As Vickers struggled to redefine itself during the 1970s, the company was hit once again by British government policies. In 1977 both the company’s aerospace (which by then included a partnership role in the Concorde project) and shipbuilding divisions were taken over by the government. The losses of these two core divisions cut out more than one-half of Vickers’s revenues and more than two-thirds of its annual profits. The amputated operation was forced to look elsewhere for boosting its business.
Redefining for the 1990s
A partial answer came in 1980, when Vickers agreed to acquire Rolls Royce Motors. Long a supplier of engines for Vickers’s tanks and aircraft, Rolls Royce had reached the verge of financial collapse at the end of the 1970s. As part of the acquisition, former Rolls Royce CEO David Plastow was placed in the Vickers lead. Plastow would take Vickers on an extensive restructuring through the 1980s, drastically streamlining the company’s operations. After eliminating nearly half of the company’s more than 50 subsidiaries, including many of its noncore activities, the company began to refocus on building several strategic markets, including boosting its medical instruments division and purchasing Kamewa, the Sweden-based world leader in propeller and other naval propulsion systems. The 1986 Kamewa purchase was followed in 1987 by the purchase of the Leeds tank production plant of the Royal Ordnance department; added to Vickers’s existing tank production facilities, the purchase established Vickers as the country’s leading producer of tanks and armored vehicles.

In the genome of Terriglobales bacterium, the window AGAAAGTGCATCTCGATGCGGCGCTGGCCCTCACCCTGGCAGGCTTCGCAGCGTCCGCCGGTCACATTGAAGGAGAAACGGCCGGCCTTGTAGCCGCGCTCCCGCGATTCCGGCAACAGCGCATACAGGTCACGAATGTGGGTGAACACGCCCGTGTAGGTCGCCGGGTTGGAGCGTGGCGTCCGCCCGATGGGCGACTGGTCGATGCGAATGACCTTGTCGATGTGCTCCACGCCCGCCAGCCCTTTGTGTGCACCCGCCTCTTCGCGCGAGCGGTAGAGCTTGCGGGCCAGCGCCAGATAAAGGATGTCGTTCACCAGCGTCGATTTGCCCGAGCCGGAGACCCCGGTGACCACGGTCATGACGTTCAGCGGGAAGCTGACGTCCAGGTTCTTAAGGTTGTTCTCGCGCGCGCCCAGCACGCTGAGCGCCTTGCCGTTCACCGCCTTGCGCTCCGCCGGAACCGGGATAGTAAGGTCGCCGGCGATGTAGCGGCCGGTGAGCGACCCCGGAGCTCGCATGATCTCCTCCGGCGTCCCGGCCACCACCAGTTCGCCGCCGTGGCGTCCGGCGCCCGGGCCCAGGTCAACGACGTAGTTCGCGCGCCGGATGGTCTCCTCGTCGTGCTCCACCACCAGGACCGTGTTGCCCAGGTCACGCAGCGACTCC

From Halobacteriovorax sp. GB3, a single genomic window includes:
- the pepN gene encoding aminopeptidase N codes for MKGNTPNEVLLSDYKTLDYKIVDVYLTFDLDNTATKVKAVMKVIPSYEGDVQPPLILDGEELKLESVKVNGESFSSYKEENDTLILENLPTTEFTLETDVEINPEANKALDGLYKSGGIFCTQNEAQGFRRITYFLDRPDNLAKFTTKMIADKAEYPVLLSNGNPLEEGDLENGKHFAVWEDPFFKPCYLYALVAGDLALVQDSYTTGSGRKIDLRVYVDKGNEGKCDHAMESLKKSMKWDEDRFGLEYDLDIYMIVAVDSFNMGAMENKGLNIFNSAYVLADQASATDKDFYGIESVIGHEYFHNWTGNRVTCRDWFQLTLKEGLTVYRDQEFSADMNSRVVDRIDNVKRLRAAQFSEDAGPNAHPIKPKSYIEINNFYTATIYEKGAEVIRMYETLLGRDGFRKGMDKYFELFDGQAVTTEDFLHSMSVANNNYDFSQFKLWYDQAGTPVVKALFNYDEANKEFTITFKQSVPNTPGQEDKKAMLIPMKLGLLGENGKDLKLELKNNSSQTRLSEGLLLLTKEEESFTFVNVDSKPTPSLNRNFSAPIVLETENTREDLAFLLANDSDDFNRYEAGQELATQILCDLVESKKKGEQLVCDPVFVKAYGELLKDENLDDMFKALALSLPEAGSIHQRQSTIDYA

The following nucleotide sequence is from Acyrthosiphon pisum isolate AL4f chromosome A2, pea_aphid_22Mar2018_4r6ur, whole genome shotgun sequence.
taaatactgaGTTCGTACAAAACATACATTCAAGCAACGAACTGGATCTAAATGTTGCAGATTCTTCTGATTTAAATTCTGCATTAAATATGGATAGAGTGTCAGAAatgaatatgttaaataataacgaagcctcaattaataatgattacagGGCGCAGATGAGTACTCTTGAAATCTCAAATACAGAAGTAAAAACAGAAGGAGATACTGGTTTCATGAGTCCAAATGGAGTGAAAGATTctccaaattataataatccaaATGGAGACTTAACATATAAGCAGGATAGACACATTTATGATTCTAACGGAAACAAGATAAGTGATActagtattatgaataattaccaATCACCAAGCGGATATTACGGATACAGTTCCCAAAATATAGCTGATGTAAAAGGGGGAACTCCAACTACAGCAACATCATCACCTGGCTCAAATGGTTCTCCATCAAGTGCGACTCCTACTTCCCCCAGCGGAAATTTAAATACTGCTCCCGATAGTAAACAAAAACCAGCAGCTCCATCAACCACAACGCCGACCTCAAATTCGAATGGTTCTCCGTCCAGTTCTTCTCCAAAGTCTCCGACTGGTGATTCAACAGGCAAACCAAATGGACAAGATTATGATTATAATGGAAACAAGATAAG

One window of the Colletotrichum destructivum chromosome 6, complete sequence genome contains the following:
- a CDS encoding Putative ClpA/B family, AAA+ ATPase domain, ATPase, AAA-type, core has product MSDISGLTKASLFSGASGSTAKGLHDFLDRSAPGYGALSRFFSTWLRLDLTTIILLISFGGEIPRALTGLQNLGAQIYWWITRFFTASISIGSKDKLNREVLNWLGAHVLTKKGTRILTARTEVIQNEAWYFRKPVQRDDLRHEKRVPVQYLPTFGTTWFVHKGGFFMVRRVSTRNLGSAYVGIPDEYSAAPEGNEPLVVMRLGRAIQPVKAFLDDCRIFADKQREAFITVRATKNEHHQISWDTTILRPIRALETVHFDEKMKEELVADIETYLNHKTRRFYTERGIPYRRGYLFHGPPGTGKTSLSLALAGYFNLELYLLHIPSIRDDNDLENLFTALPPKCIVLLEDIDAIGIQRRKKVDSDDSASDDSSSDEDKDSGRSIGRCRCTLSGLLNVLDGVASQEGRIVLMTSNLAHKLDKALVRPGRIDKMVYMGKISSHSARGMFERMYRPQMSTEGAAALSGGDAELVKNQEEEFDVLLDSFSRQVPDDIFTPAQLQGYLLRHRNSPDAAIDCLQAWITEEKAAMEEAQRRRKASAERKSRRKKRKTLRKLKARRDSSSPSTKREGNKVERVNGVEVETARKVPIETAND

Colin Chandler replaced Plastow as director and then CEO of Vickers in the early 1990s. By then the company was struggling through a new global recession that had hit most of its divisions. The company’s tank production would be bolstered by the British army’s order of 130 Challenger 2 tanks—that order would eventually be increased to nearly 400 of this latest Vickers design, a contract worth more than £1.3 billion. The first of the Challenger 2 tanks were turned over to the British army in 1998. Yet the company was still searching for future orders from other governments, casting the profitability of the venture in doubt. With few orders on its books, Vickers decided to close its Leeds tanks factory in 1998. By then, Vickers had lost its title of largest British armored vehicle maker—which went to the merged operations of Alvis PLC and GKN PLC in 1998. In response to this merger, and to the increasing consolidation of the European defense industry, Vickers reached a joint venture agreement to product tanks and other armored vehicles with France’s Giat, maker of the Leclerc tank.